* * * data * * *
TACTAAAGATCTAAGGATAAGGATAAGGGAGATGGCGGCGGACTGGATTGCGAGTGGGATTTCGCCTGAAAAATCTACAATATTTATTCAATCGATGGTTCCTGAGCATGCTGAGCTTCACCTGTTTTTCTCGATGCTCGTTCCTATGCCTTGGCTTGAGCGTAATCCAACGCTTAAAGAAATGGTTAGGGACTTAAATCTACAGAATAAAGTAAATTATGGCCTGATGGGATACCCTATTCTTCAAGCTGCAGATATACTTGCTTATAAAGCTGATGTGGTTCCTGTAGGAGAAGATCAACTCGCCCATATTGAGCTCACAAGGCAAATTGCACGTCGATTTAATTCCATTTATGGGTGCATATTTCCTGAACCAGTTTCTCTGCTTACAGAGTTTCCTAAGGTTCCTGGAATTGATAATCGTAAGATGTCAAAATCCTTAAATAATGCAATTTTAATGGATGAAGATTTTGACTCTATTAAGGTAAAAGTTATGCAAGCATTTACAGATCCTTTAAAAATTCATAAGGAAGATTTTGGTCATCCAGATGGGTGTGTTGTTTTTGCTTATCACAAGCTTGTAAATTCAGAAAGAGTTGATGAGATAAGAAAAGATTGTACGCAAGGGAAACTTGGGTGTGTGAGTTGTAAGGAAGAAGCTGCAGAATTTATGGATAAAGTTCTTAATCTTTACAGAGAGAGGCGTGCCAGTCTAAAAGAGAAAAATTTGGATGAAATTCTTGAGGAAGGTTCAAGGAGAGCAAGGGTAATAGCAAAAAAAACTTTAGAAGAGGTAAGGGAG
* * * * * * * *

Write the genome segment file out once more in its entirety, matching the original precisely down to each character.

TACTAAAGATCTAAGGATAAGGATAAGGGAGATGGCGGCGGACTGGATTGCGAGTGGGATTTCGCCTGAAAAATCTACAATATTTATTCAATCGATGGTTCCTGAGCATGCTGAGCTTCACCTGTTTTTCTCGATGCTCGTTCCTATGCCTTGGCTTGAGCGTAATCCAACGCTTAAAGAAATGGTTAGGGACTTAAATCTACAGAATAAAGTAAATTATGGCCTGATGGGATACCCTATTCTTCAAGCTGCAGATATACTTGCTTATAAAGCTGATGTGGTTCCTGTAGGAGAAGATCAACTCGCCCATATTGAGCTCACAAGGCAAATTGCACGTCGATTTAATTCCATTTATGGGTGCATATTTCCTGAACCAGTTTCTCTGCTTACAGAGTTTCCTAAGGTTCCTGGAATTGATAATCGTAAGATGTCAAAATCCTTAAATAATGCAATTTTAATGGATGAAGATTTTGACTCTATTAAGGTAAAAGTTATGCAAGCATTTACAGATCCTTTAAAAATTCATAAGGAAGATTTTGGTCATCCAGATGGGTGTGTTGTTTTTGCTTATCACAAGCTTGTAAATTCAGAAAGAGTTGATGAGATAAGAAAAGATTGTACGCAAGGGAAACTTGGGTGTGTGAGTTGTAAGGAAGAAGCTGCAGAATTTATGGATAAAGTTCTTAATCTTTACAGAGAGAGGCGTGCCAGTCTAAAAGAGAAAAATTTGGATGAAATTCTTGAGGAAGGTTCAAGGAGAGCAAGGGTAATAGCAAAAAAAACTTTAGAAGAGGTAAGGGAG